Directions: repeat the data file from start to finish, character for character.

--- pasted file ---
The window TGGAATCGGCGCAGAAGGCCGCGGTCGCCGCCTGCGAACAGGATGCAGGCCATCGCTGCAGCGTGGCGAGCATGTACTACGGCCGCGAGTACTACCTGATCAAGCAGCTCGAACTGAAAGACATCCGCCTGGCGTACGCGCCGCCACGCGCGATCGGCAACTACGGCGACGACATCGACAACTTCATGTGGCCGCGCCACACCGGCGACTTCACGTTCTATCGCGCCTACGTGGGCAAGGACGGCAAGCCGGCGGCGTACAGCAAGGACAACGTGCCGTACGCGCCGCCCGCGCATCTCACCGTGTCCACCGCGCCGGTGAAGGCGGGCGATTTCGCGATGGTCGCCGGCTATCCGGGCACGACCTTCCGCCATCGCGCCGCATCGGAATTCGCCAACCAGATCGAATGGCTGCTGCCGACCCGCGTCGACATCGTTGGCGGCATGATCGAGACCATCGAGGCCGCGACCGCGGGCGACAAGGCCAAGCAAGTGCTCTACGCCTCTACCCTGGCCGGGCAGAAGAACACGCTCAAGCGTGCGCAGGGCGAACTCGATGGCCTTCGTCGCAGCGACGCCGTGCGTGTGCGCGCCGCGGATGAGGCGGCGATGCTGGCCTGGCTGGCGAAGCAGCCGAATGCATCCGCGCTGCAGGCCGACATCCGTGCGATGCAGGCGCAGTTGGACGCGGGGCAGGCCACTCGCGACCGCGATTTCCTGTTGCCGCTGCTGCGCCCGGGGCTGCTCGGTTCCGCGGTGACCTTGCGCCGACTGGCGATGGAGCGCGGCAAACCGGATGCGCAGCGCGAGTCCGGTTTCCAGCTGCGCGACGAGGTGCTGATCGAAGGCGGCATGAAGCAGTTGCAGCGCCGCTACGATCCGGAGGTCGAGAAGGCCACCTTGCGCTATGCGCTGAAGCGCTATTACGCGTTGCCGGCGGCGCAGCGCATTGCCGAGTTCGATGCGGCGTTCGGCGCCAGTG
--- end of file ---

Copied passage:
The window TGGAATCGGCGCAGAAGGCCGCGGTCGCCGCCTGCGAACAGGATGCAGGCCATCGCTGCAGCGTGGCGAGCATGTACTACGGCCGCGAGTACTACCTGATCAAGCAGCTCGAACTGAAAGACATCCGCCTGGCGTACGCGCCGCCACGCGCGATCGGCAACTACGGCGACGACATCGACAACTTCATGTGGCCGCGCCACACCGGCGACTTCACGTTCTATCGCGCCTACGTGGGCAAGGACGGCAAGCCGGCGGCGTACAGCAAGGACAACGTGCCGTACGCGCCGCCCGCGCATCTCACCGTGTCCACCGCGCCGGTGAAGGCGGGCGATTTCGCGATGGTCGCCGGCTATCCGGGCACGACCTTCCGCCATCGCGCCGCATCGGAATTCGCCAACCAGATCGAATGGCTGCTGCCGACCCGCGTCGACATCGTTGGCGGCATGATCGAGACCATCGAGGCCGCGACCGCGGGCGACAAGGCCAAGCAAGTGCTCTACGCCTCTACCCTGGCCGGGCAGAAGAACACGCTCAAGCGTGCGCAGGGCGAACTCGATGGCCTTCGTCGCAGCGACGCCGTGCGTGTGCGCGCCGCGGATGAGGCGGCGATGCTGGCCTGGCTGGCGAAGCAGCCGAATGCATCCGCGCTGCAGGCCGACATCCGTGCGATGCAGGCGCAGTTGGACGCGGGGCAGGCCACTCGCGACCGCGATTTCCTGTTGCCGCTGCTGCGCCCGGGGCTGCTCGGTTCCGCGGTGACCTTGCGCCGACTGGCGATGGAGCGCGGCAAACCGGATGCGCAGCGCGAGTCCGGTTTCCAGCTGCGCGACGAGGTGCTGATCGAAGGCGGCATGAAGCAGTTGCAGCGCCGCTACGATCCGGAGGTCGAGAAGGCCACCTTGCGCTATGCGCTGAAGCGCTATTACGCGTTGCCGGCGGCGCAGCGCATTGCCGAGTTCGATGCGGCGTTCGGCGCCAGTG